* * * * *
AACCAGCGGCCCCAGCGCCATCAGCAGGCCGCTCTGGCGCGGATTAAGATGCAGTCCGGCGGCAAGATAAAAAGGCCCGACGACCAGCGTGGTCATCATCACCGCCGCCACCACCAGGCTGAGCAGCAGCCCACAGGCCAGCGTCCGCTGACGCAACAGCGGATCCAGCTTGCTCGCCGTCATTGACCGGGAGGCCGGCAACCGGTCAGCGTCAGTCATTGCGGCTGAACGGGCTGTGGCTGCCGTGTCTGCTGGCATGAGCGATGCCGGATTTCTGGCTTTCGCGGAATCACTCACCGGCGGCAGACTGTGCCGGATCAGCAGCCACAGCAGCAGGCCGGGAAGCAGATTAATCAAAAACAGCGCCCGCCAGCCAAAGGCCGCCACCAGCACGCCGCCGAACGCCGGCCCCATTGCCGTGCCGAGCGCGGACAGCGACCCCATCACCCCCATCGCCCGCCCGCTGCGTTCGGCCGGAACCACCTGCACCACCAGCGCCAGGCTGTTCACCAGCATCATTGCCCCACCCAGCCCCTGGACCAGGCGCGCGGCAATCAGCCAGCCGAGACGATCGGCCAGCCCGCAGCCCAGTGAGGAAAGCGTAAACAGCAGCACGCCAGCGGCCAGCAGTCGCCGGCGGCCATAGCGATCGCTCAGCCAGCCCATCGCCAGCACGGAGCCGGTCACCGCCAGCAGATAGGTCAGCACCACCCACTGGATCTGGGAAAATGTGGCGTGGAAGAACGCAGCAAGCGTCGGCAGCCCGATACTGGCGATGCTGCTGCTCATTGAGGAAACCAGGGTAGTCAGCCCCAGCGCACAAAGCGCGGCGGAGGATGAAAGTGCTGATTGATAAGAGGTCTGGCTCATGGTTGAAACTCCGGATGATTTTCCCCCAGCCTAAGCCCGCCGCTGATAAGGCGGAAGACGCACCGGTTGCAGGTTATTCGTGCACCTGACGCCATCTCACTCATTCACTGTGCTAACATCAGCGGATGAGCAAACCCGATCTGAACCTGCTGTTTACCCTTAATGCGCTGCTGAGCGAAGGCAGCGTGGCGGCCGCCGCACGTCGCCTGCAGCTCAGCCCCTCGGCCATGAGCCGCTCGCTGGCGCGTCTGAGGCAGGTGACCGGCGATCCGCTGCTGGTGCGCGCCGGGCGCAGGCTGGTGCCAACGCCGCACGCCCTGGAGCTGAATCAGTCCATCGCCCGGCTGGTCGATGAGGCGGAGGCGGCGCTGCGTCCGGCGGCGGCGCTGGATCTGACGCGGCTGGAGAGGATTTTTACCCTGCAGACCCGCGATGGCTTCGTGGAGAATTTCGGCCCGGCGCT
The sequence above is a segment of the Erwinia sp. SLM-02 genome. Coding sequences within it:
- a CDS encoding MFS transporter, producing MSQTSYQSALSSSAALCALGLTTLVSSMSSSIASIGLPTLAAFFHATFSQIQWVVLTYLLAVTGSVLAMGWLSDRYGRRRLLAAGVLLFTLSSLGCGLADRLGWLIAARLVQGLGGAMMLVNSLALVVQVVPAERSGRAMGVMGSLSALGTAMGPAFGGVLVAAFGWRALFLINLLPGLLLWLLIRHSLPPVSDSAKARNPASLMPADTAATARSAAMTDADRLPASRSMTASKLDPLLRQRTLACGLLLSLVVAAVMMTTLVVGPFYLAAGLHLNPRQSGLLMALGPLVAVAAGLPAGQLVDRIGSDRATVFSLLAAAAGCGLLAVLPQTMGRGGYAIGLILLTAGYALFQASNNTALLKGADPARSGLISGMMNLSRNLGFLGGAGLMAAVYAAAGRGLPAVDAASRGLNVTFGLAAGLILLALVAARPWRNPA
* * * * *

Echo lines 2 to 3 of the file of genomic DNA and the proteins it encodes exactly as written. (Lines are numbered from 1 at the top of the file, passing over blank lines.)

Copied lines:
The sequence above is a segment of the Erwinia sp. SLM-02 genome. Coding sequences within it:
- a CDS encoding MFS transporter, producing MSQTSYQSALSSSAALCALGLTTLVSSMSSSIASIGLPTLAAFFHATFSQIQWVVLTYLLAVTGSVLAMGWLSDRYGRRRLLAAGVLLFTLSSLGCGLADRLGWLIAARLVQGLGGAMMLVNSLALVVQVVPAERSGRAMGVMGSLSALGTAMGPAFGGVLVAAFGWRALFLINLLPGLLLWLLIRHSLPPVSDSAKARNPASLMPADTAATARSAAMTDADRLPASRSMTASKLDPLLRQRTLACGLLLSLVVAAVMMTTLVVGPFYLAAGLHLNPRQSGLLMALGPLVAVAAGLPAGQLVDRIGSDRATVFSLLAAAAGCGLLAVLPQTMGRGGYAIGLILLTAGYALFQASNNTALLKGADPARSGLISGMMNLSRNLGFLGGAGLMAAVYAAAGRGLPAVDAASRGLNVTFGLAAGLILLALVAARPWRNPA